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Author

Java Character Declaration Format

sur manickam
Greenhorn

Joined: Dec 27, 2008
Posts: 6
When we declare and store a character in Java, in which format the character is stored internally ascii or unicode or utf8?
Rob Spoor
Sheriff

Joined: Oct 27, 2005
Posts: 19674
    
  18

A char is stored in two bytes, and stores the unicode value. You can confirm this with the following code:

Output:
61
1234


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sur manickam
Greenhorn

Joined: Dec 27, 2008
Posts: 6
Thank you Rob
Campbell Ritchie
Sheriff

Joined: Oct 13, 2005
Posts: 38441
    
  23
As Rob has told you, it is a 16-bit unsigned integer (whole number).
sur manickam
Greenhorn

Joined: Dec 27, 2008
Posts: 6
Out of 16 bits, how many bits are needed to store one character ?
Jesper de Jong
Java Cowboy
Saloon Keeper

Joined: Aug 16, 2005
Posts: 14114
    
  16

16 bits.


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Rob Spoor
Sheriff

Joined: Oct 27, 2005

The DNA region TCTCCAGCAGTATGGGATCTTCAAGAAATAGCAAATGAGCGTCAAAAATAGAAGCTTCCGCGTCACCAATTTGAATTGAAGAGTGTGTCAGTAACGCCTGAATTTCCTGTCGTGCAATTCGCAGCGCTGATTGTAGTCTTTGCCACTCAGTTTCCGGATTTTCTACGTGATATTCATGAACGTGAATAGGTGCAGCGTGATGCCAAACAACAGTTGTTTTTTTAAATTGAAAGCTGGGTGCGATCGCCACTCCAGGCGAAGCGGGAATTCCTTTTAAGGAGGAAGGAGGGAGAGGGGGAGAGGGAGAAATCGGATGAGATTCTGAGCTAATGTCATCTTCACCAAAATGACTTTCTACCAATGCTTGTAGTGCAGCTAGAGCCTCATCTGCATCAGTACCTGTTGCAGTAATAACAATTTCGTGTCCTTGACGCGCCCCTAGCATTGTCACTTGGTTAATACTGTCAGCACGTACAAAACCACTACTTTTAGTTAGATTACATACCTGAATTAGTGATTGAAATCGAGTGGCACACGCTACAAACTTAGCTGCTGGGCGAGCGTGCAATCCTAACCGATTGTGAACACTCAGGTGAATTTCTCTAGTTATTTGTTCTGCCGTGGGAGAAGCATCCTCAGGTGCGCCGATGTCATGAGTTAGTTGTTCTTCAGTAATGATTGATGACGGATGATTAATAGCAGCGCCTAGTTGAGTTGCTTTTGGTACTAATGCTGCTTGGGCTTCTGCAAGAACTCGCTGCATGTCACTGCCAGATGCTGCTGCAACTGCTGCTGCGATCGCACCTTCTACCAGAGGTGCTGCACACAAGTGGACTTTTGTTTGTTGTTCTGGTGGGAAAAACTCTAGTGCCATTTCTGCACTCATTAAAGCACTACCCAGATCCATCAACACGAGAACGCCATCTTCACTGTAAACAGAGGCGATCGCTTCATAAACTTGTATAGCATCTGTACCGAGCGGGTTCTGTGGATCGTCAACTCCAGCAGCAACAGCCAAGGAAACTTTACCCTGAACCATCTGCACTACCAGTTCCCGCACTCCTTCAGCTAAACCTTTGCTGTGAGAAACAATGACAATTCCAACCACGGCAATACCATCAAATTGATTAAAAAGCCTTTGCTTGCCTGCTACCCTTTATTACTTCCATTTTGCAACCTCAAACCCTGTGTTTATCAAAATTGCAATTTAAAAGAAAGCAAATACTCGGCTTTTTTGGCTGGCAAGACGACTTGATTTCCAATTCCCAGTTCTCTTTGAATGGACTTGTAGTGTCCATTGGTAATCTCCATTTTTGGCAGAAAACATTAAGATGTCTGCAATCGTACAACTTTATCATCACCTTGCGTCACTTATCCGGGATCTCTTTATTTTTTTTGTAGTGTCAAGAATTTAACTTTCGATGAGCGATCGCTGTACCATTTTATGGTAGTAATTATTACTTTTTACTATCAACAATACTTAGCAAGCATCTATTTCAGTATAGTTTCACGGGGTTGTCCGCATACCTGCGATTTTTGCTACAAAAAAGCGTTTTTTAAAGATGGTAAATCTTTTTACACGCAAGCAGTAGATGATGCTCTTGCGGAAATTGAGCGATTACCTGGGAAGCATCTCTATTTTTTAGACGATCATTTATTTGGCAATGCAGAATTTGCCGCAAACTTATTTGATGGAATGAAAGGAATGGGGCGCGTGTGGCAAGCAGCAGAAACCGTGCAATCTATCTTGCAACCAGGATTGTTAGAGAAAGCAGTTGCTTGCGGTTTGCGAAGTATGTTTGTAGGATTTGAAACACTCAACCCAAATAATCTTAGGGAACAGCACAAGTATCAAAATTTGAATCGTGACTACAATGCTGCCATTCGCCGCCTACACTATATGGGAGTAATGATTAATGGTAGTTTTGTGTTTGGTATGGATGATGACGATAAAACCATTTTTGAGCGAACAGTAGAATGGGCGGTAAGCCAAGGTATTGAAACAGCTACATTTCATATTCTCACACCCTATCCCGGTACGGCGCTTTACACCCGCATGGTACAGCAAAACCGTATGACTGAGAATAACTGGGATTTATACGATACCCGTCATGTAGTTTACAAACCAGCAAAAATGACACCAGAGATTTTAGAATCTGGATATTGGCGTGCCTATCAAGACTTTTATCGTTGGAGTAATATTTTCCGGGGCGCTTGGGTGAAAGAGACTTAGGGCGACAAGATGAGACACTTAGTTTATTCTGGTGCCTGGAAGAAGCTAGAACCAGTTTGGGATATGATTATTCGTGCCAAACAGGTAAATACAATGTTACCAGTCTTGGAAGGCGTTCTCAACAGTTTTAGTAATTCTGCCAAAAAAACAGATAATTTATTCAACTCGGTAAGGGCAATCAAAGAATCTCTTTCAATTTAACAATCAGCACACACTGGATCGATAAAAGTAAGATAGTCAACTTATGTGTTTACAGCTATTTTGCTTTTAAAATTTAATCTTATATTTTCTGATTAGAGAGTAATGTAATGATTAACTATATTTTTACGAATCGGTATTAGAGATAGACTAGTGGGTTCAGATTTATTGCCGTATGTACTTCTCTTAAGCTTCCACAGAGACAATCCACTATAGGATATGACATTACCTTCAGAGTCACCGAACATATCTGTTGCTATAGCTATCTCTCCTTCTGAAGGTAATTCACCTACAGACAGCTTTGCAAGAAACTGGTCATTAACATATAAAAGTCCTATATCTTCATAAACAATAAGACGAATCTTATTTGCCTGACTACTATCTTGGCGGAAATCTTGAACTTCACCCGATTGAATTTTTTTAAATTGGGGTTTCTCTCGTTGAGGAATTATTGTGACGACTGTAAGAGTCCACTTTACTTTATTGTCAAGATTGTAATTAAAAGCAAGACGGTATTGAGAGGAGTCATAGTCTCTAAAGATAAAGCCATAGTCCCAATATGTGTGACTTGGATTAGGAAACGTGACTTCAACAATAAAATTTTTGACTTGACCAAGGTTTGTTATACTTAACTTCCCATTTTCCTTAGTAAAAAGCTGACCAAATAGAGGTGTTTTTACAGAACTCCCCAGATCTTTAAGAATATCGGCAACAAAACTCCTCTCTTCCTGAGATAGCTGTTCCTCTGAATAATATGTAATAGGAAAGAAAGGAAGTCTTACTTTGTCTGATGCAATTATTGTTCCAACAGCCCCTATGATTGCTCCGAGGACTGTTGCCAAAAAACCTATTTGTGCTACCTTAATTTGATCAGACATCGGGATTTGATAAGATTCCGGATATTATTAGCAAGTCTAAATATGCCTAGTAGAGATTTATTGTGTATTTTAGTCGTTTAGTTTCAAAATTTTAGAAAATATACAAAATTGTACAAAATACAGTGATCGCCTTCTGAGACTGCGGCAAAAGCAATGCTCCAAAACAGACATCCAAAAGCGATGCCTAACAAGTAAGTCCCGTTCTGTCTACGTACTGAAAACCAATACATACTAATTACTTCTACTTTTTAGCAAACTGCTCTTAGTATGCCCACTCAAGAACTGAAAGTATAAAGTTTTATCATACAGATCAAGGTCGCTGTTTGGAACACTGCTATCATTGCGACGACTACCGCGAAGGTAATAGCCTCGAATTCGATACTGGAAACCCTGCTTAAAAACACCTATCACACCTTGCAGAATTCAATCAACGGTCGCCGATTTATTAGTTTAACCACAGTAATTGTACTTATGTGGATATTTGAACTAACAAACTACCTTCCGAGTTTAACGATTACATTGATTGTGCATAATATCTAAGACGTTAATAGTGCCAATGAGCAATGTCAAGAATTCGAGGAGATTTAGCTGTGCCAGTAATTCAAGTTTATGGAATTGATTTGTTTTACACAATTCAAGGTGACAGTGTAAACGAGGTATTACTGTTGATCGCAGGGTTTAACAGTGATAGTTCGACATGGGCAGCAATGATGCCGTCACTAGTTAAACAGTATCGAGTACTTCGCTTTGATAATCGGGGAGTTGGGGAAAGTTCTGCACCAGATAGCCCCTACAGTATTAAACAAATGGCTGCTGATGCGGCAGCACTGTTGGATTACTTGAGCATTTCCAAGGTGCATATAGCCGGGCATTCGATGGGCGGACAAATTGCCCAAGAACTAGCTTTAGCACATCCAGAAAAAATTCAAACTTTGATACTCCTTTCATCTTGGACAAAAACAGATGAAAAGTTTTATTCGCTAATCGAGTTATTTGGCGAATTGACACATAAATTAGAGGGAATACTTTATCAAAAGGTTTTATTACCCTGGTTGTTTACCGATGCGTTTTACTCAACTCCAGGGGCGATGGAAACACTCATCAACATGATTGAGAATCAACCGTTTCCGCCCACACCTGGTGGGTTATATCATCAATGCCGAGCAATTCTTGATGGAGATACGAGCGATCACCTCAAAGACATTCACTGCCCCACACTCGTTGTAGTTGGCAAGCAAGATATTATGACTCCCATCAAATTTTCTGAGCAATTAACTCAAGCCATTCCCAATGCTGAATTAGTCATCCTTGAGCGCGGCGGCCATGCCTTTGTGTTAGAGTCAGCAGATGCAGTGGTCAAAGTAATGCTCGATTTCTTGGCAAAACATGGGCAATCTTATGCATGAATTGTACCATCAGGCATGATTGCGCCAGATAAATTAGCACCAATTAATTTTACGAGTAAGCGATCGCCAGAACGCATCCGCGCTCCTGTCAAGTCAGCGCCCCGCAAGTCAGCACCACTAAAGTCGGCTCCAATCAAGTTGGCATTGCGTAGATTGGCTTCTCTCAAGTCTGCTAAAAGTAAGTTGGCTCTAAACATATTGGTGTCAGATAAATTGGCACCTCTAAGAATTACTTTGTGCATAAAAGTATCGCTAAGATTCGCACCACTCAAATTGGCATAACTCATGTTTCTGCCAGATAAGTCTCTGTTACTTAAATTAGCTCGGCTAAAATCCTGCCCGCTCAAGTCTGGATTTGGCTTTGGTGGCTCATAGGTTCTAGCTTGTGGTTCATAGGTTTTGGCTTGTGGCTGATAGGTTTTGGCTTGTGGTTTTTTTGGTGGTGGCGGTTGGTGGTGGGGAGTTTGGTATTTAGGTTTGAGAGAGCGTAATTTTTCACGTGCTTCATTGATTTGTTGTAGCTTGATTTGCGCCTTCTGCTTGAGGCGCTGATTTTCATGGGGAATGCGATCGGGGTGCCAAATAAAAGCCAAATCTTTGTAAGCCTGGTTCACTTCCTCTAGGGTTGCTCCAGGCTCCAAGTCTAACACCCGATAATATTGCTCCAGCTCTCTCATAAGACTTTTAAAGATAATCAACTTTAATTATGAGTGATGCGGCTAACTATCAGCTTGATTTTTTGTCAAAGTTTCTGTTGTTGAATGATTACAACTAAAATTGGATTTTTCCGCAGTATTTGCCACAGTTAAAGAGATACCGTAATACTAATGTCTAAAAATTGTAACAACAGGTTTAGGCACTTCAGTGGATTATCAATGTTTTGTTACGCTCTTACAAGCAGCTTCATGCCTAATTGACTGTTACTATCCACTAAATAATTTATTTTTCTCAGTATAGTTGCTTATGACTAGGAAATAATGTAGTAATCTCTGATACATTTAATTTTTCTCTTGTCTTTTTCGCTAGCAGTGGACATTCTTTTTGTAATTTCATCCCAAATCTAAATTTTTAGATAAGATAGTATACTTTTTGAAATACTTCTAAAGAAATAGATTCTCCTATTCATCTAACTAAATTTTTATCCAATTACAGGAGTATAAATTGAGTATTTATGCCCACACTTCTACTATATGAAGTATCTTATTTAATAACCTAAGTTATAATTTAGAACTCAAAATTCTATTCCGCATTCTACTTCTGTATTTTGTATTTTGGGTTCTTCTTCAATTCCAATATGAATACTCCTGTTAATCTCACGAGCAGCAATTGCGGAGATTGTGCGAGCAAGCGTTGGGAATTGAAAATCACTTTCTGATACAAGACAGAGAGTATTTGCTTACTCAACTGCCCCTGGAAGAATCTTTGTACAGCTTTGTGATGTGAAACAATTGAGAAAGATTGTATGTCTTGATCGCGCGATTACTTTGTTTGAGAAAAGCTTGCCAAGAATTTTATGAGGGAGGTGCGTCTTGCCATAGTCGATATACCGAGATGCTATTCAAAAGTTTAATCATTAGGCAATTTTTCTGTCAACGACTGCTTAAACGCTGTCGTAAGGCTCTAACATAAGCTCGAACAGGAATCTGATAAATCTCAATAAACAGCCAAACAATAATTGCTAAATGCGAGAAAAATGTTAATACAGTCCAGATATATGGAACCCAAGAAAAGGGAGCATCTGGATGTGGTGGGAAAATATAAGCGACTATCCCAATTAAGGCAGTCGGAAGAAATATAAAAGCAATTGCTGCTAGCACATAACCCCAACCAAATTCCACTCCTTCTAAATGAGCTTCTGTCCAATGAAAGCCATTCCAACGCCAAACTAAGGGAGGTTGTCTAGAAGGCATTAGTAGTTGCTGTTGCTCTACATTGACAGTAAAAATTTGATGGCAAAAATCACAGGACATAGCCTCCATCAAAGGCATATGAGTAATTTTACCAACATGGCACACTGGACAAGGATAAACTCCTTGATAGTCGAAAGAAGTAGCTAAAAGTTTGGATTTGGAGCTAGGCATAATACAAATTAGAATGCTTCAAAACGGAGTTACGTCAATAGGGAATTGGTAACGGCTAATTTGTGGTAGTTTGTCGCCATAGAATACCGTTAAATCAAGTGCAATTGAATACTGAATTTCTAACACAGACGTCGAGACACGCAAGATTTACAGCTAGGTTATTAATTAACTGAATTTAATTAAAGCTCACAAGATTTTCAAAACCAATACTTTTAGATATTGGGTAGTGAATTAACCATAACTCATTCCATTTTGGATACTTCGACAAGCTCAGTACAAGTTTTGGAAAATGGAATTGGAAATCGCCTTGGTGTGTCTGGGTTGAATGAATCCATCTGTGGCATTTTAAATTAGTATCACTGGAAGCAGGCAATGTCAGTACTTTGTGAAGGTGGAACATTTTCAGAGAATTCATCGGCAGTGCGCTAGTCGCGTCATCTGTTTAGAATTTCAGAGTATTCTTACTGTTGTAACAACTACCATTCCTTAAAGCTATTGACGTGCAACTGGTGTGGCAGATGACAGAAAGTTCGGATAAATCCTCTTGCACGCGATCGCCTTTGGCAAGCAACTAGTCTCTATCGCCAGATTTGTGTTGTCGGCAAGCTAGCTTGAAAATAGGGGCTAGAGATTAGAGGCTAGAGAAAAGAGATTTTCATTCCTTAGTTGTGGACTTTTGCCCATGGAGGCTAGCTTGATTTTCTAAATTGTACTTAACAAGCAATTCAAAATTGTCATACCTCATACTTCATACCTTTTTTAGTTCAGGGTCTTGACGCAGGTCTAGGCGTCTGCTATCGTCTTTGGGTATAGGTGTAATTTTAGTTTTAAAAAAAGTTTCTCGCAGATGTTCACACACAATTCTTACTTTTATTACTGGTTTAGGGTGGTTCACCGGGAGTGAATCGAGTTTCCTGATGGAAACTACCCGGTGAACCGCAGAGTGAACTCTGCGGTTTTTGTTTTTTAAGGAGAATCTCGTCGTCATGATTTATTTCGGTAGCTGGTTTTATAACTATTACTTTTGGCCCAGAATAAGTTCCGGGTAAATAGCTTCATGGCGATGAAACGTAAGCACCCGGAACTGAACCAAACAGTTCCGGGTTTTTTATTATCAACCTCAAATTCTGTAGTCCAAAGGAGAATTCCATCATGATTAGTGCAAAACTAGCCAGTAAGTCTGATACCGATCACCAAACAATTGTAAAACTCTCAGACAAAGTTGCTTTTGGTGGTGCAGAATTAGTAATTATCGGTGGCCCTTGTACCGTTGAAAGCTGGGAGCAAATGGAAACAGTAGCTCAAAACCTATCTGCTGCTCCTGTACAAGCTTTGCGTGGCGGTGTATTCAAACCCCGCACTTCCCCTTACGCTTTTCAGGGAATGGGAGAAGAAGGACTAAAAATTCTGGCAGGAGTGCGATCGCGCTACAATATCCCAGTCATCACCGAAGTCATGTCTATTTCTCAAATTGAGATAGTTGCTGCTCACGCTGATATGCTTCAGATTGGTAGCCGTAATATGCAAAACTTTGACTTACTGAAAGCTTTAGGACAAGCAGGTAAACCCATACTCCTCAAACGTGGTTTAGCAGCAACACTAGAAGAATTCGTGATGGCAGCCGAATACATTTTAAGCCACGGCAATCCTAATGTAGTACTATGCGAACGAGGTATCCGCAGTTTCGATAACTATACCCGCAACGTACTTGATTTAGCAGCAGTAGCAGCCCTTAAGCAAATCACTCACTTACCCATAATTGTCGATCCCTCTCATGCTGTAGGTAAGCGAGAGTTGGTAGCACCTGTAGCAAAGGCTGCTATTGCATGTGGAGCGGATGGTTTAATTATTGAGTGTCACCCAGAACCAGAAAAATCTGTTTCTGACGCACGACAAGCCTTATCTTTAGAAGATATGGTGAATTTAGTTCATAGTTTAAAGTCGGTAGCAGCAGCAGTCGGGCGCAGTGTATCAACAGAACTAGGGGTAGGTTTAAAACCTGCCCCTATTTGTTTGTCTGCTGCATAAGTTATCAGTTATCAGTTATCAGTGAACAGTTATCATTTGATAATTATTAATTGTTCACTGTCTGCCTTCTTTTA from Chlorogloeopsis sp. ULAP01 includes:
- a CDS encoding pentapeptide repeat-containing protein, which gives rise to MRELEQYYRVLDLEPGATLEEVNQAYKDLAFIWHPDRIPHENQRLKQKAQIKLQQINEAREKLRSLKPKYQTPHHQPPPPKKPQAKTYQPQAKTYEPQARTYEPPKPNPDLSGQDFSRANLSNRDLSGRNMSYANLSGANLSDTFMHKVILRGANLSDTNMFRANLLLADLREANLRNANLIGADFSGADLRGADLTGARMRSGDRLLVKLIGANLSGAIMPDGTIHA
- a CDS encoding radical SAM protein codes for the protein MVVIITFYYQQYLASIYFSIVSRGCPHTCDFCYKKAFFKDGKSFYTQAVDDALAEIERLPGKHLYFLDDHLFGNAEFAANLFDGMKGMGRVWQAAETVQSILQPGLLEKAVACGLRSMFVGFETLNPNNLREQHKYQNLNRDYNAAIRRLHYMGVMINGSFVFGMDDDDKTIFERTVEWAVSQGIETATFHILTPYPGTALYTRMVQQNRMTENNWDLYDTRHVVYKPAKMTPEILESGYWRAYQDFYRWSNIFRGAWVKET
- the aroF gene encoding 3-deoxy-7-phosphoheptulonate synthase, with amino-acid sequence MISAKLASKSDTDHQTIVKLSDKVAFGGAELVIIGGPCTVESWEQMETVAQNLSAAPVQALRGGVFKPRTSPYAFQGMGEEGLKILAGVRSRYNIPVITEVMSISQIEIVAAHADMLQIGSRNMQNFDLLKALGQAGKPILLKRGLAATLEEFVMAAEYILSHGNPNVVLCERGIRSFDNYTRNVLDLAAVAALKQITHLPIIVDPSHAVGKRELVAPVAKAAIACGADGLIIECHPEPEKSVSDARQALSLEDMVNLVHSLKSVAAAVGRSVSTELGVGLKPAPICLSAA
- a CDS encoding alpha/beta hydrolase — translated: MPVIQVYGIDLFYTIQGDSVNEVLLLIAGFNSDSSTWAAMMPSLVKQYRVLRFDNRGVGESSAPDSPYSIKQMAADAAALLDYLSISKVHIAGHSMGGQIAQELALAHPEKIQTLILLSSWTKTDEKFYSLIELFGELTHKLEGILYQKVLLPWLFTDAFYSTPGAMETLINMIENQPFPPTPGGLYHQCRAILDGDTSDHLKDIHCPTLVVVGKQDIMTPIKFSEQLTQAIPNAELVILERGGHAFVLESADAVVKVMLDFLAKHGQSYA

Posts: 19674
    
  18

Not necessarily. Only 8 are needed for ASCII characters. However, all 16 are reserved for all characters, regardless of how many are needed.
sur manickam
Greenhorn

Joined: Dec 27, 2008
Posts: 6
Thank you Rob. I also agree with you. Out of 16 bits 8 bits are needed for ascii. So in the remaining 8 bits, is it possible to add some other 8 bits? If so, how to do it?
Darryl Burke
Bartender

Joined: May 03, 2008
Posts: 4530
    
    5

Hmm...
http://forums.sun.com/thread.jspa?threadID=5357602


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Rob Spoor
Sheriff

Joined: Oct 27, 2005
Posts: 19674
    
  18

The other 8 bits are 0, and if you want it to be the same character you should keep them 0.

If you want to merge two ASCII characters into one char variable that will create a completely different character. In other words, don't do that.
 
It is sorta covered in the JavaRanch Style Guide.
 
subject: Java Character Declaration Format